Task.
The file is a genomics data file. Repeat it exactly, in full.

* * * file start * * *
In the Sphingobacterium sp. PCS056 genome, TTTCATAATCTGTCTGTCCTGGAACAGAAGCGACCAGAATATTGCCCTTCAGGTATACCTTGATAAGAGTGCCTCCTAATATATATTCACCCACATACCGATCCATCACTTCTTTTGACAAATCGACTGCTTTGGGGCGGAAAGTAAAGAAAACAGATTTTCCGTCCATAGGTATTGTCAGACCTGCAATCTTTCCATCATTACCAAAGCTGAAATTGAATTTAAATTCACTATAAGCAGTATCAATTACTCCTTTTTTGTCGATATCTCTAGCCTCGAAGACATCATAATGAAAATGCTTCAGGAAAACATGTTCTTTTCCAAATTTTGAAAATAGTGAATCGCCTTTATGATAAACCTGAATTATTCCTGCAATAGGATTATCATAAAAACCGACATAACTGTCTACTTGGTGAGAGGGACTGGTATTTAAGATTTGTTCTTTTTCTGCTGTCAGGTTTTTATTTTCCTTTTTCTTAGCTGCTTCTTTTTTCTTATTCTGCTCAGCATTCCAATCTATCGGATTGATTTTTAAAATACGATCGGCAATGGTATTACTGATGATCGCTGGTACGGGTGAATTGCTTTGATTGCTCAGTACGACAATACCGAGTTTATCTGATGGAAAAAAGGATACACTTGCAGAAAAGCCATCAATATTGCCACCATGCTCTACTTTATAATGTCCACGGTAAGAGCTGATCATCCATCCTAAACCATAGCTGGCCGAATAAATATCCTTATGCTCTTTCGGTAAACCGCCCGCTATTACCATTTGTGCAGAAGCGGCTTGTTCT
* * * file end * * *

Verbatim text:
In the Sphingobacterium sp. PCS056 genome, TTTCATAATCTGTCTGTCCTGGAACAGAAGCGACCAGAATATTGCCCTTCAGGTATACCTTGATAAGAGTGCCTCCTAATATATATTCACCCACATACCGATCCATCACTTCTTTTGACAAATCGACTGCTTTGGGGCGGAAAGTAAAGAAAACAGATTTTCCGTCCATAGGTATTGTCAGACCTGCAATCTTTCCATCATTACCAAAGCTGAAATTGAATTTAAATTCACTATAAGCAGTATCAATTACTCCTTTTTTGTCGATATCTCTAGCCTCGAAGACATCATAATGAAAATGCTTCAGGAAAACATGTTCTTTTCCAAATTTTGAAAATAGTGAATCGCCTTTATGATAAACCTGAATTATTCCTGCAATAGGATTATCATAAAAACCGACATAACTGTCTACTTGGTGAGAGGGACTGGTATTTAAGATTTGTTCTTTTTCTGCTGTCAGGTTTTTATTTTCCTTTTTCTTAGCTGCTTCTTTTTTCTTATTCTGCTCAGCATTCCAATCTATCGGATTGATTTTTAAAATACGATCGGCAATGGTATTACTGATGATCGCTGGTACGGGTGAATTGCTTTGATTGCTCAGTACGACAATACCGAGTTTATCTGATGGAAAAAAGGATACACTTGCAGAAAAGCCATCAATATTGCCACCATGCTCTACTTTATAATGTCCACGGTAAGAGCTGATCATCCATCCTAAACCATAGCTGGCCGAATAAATATCCTTATGCTCTTTCGGTAAACCGCCCGCTATTACCATTTGTGCAGAAGCGGCTTGTTCT